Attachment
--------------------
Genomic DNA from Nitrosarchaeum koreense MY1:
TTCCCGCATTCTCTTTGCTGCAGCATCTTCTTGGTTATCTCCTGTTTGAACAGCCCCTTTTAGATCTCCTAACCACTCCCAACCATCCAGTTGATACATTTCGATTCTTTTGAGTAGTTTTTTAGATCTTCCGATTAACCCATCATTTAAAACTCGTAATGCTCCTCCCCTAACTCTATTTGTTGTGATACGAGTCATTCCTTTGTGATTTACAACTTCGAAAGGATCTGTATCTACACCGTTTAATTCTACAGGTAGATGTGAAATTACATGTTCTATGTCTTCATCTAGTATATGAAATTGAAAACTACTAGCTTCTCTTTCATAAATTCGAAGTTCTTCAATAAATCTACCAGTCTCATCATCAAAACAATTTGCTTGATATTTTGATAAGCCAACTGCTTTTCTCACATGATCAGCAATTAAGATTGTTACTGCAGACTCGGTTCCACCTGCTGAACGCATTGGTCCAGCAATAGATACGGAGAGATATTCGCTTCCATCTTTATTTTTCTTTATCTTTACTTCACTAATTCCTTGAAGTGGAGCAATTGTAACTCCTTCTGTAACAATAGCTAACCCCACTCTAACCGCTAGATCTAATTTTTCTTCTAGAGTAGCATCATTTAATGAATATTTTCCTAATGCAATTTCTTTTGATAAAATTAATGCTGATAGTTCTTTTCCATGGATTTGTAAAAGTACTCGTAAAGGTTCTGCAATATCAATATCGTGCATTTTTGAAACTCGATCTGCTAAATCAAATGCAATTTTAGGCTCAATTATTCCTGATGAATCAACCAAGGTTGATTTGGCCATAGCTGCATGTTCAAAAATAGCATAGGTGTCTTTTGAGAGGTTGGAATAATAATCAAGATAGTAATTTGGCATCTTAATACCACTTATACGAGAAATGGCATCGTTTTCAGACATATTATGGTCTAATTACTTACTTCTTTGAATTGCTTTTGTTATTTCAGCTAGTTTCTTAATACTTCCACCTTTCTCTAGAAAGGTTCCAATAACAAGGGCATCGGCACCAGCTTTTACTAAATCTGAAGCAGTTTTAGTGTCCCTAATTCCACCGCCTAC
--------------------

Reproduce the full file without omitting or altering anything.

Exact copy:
Genomic DNA from Nitrosarchaeum koreense MY1:
TTCCCGCATTCTCTTTGCTGCAGCATCTTCTTGGTTATCTCCTGTTTGAACAGCCCCTTTTAGATCTCCTAACCACTCCCAACCATCCAGTTGATACATTTCGATTCTTTTGAGTAGTTTTTTAGATCTTCCGATTAACCCATCATTTAAAACTCGTAATGCTCCTCCCCTAACTCTATTTGTTGTGATACGAGTCATTCCTTTGTGATTTACAACTTCGAAAGGATCTGTATCTACACCGTTTAATTCTACAGGTAGATGTGAAATTACATGTTCTATGTCTTCATCTAGTATATGAAATTGAAAACTACTAGCTTCTCTTTCATAAATTCGAAGTTCTTCAATAAATCTACCAGTCTCATCATCAAAACAATTTGCTTGATATTTTGATAAGCCAACTGCTTTTCTCACATGATCAGCAATTAAGATTGTTACTGCAGACTCGGTTCCACCTGCTGAACGCATTGGTCCAGCAATAGATACGGAGAGATATTCGCTTCCATCTTTATTTTTCTTTATCTTTACTTCACTAATTCCTTGAAGTGGAGCAATTGTAACTCCTTCTGTAACAATAGCTAACCCCACTCTAACCGCTAGATCTAATTTTTCTTCTAGAGTAGCATCATTTAATGAATATTTTCCTAATGCAATTTCTTTTGATAAAATTAATGCTGATAGTTCTTTTCCATGGATTTGTAAAAGTACTCGTAAAGGTTCTGCAATATCAATATCGTGCATTTTTGAAACTCGATCTGCTAAATCAAATGCAATTTTAGGCTCAATTATTCCTGATGAATCAACCAAGGTTGATTTGGCCATAGCTGCATGTTCAAAAATAGCATAGGTGTCTTTTGAGAGGTTGGAATAATAATCAAGATAGTAATTTGGCATCTTAATACCACTTATACGAGAAATGGCATCGTTTTCAGACATATTATGGTCTAATTACTTACTTCTTTGAATTGCTTTTGTTATTTCAGCTAGTTTCTTAATACTTCCACCTTTCTCTAGAAAGGTTCCAATAACAAGGGCATCGGCACCAGCTTTTACTAAATCTGAAGCAGTTTTAGTGTCCCTAATTCCACCGCCTAC